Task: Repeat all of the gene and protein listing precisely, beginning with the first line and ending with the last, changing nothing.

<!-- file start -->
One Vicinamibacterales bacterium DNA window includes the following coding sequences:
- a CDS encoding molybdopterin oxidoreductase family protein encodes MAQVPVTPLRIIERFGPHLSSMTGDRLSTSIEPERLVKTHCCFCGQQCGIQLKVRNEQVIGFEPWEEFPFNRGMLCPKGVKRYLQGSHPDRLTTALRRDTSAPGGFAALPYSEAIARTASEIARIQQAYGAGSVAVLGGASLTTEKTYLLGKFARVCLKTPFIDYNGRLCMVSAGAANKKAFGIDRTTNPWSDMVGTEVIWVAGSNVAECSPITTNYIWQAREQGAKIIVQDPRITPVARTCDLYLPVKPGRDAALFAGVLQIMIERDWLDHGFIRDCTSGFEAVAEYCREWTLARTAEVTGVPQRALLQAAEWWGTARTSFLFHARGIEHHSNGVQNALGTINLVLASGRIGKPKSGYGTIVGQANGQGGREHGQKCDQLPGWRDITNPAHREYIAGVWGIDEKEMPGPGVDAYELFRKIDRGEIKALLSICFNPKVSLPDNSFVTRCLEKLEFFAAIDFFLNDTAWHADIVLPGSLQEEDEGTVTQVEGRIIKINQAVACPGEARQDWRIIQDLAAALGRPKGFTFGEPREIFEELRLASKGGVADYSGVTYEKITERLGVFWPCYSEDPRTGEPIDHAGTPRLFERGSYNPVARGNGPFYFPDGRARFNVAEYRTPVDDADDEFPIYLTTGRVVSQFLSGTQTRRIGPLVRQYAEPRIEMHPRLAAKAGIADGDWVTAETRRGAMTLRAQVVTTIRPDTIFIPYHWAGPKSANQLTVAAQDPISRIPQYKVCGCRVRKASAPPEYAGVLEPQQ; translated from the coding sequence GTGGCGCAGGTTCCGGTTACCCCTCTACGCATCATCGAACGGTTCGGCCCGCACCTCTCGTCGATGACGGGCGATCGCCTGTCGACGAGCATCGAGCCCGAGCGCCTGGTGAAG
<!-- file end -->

One Vicinamibacterales bacterium DNA window includes the following coding sequences:
- a CDS encoding molybdopterin oxidoreductase family protein encodes MAQVPVTPLRIIERFGPHLSSMTGDRLSTSIEPERLVKTHCCFCGQQCGIQLKVRNEQVIGFEPWEEFPFNRGMLCPKGVKRYLQGSHPDRLTTALRRDTSAPGGFAALPYSEAIARTASEIARIQQAYGAGSVAVLGGASLTTEKTYLLGKFARVCLKTPFIDYNGRLCMVSAGAANKKAFGIDRTTNPWSDMVGTEVIWVAGSNVAECSPITTNYIWQAREQGAKIIVQDPRITPVARTCDLYLPVKPGRDAALFAGVLQIMIERDWLDHGFIRDCTSGFEAVAEYCREWTLARTAEVTGVPQRALLQAAEWWGTARTSFLFHARGIEHHSNGVQNALGTINLVLASGRIGKPKSGYGTIVGQANGQGGREHGQKCDQLPGWRDITNPAHREYIAGVWGIDEKEMPGPGVDAYELFRKIDRGEIKALLSICFNPKVSLPDNSFVTRCLEKLEFFAAIDFFLNDTAWHADIVLPGSLQEEDEGTVTQVEGRIIKINQAVACPGEARQDWRIIQDLAAALGRPKGFTFGEPREIFEELRLASKGGVADYSGVTYEKITERLGVFWPCYSEDPRTGEPIDHAGTPRLFERGSYNPVARGNGPFYFPDGRARFNVAEYRTPVDDADDEFPIYLTTGRVVSQFLSGTQTRRIGPLVRQYAEPRIEMHPRLAAKAGIADGDWVTAETRRGAMTLRAQVVTTIRPDTIFIPYHWAGPKSANQLTVAAQDPISRIPQYKVCGCRVRKASAPPEYAGVLEPQQ; translated from the coding sequence GTGGCGCAGGTTCCGGTTACCCCTCTACGCATCATCGAACGGTTCGGCCCGCACCTCTCGTCGATGACGGGCGATCGCCTGTCGACGAGCATCGAGCCCGAGCGCCTGGTGAAG